What Does Subaltern Mean Anyway?

In Postcolonial Theory, “Subaltern” describes people in the lower social classes and the Other social groups that are displaced and marginalized while also living in an imperial colony. If there is little access or no access at all to the cultural imperialism then one is described as subaltern. The term Subaltern was coined by Antonio Gramsci, who was an Italian Marxist intellectual. He used it when describing cultural hegemony, in order to identify groups that were excluded, displaced, and marginalized due to the socio-economic institutions put into place, so their political voices would be denied. Gayatri Spivak states that “the reasonable and rarefied definition of the word subaltern that interests me is: to be removed from all lines of social mobility” (Spivak, 475).*

Now knowing what subaltern means, I am going to apply it to examples. In India, “the evidence suggests that Subaltern Studies has been an effort by secular “Southerners” (Biharis, Bengalis) to withstand the hegemony of the ‘North’, represented by the liberal-Marxist alliance centered in New Delhi” (Gran). It has also been an effort to withstand the religious fascism that has been rapidly trending in the “South” of India. Anyone who is not associated and one with the hegemony force, or part of the religious fascism that is spreading is considered to be subaltern. There is no line of mobility in the social hierarchy for the marginalized group(s). “Consciousness of the oppression of the subaltern, one senses from reading Guha, will induce the ruling class to change its ways” (Gran). Even with this consciousness of what is happening, it would be extremely hard, and near impossible to change the institution from the inside out to revert from its oppressive practices in the hierarchy.

The field of Subaltern Studies is about examining the “histories from below” (Ludden, 403). Ludden states that, “Subaltern Studies from its beginnings was felt by many, with some justice, to be somewhat too dismissive about predecessors and contemporaries working on not entirely dissimilar lines, and the claims of setting up a new ‘paradigm’ were certainly overflamboyant” (Ludden, 403). It studies the conditions of those in the social groups that have virtually no way to climb up the hierarchy of power within the institution that they dwell in. It studies the socio-economic conditions and statuses of those considered to be subaltern, and how the groups are affected as they are. The late Subaltern Studies has focused on three areas to study, which comprise of ‘derivative discourse,’ indigenous ‘community,’ and ‘fragments (Ludden, 407)’. The ways in which in this field is studied have and continue to change. This can be attributed to always evolving institutions, new scholarly perspectives, etc.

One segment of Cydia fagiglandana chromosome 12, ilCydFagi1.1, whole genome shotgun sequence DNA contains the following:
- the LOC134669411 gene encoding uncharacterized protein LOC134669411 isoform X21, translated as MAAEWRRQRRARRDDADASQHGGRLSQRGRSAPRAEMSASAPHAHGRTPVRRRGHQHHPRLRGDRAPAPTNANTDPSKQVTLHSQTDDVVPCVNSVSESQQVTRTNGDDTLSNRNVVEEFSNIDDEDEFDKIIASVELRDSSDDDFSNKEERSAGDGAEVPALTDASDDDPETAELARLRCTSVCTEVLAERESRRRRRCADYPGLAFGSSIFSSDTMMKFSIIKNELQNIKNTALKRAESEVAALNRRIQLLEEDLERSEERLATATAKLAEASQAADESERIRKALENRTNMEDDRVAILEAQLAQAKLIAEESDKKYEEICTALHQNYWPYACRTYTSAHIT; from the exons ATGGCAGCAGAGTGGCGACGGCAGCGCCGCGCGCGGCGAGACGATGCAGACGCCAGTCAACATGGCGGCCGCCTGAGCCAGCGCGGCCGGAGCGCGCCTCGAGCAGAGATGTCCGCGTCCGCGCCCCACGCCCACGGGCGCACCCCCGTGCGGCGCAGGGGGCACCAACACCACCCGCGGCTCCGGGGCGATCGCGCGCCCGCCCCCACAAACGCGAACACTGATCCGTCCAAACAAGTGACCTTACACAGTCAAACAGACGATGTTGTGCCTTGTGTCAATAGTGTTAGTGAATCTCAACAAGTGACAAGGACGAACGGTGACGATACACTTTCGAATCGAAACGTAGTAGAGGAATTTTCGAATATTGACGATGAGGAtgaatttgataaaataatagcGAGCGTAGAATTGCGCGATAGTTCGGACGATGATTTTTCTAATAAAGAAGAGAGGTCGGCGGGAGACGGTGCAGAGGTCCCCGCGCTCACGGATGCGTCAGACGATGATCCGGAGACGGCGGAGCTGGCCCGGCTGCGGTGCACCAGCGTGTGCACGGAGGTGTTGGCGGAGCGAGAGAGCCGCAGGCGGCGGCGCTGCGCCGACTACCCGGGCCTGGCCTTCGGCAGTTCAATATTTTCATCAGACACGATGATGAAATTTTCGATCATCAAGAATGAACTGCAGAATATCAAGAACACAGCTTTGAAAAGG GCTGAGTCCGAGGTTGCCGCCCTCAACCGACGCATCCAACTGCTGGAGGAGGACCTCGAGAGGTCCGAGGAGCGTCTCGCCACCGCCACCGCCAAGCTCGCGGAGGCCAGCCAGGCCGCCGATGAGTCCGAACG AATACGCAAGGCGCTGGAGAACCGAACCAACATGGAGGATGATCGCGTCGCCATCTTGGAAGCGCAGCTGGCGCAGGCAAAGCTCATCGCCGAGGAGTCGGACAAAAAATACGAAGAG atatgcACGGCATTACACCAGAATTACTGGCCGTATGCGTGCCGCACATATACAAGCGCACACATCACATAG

Works Cited:

Ludden, David. (2005). “Reading Subaltern Studies: Critical History, Contested Meaning, and the

Globalisation of South Asia”Permanent Black

Gran, Peter. (2004). “Subaltern Studies, Racism, and Class Struggle: Examples from India and the United States”. International Gramsci Society Online Article. http://www.internationalgramscisociety.org/resources/online_articles/articles/gran01.shtml

Spivak, Gayatri. (2005). “Scattered Speculations on the subaltern and the popular”. Postcolonial Studies, 8(4). https://doi.org/10.1080/13688790500375132


*Quick note from Caroline: Devon is doing a great job explaining a really tricky concept, and I want to highlight this important quote. Someone, or a group, who is subaltern is not just Other, minority, or disadvantaged; they are essentially unable to speak for themselves in the existing structures of power. That’s what Spivak is talking about here, and what Devon is talking about in the second paragraph.

The Importance of Toni Morrison’s Works

Toni Morrison was an African American female author born in Wofford, Ohio, in 1931 (The Most Influential American Author”, 2019). Throughout her lifetime, she wrote multiple novels that gained large popularity – mainly due to the fact that not many authors during the 20th century wrote considering the perspective of the black female. Her novels exposed the overall experience of an African American individual living in America during slavery and post-slavery; this perspective helped many Americans gain insight on a topic that has otherwise been invisible to the majority (The Most Influential American Author”, 2019).


There are many famous works of American literature that have centralized on the topic of racism and discrimination (such as To Kill a Mockingbird, by Harper Lee), however, most of these novels draw from the perspective of a white man. To add, it is usually the white man who contributes to “solving” racism. This is where the influence and impact Toni Morisson’s works have on our American literature society – having the person whose struggle is the central topic of a work have their perspective shown gives readers a much more three-dimensional understanding of the problem being written about.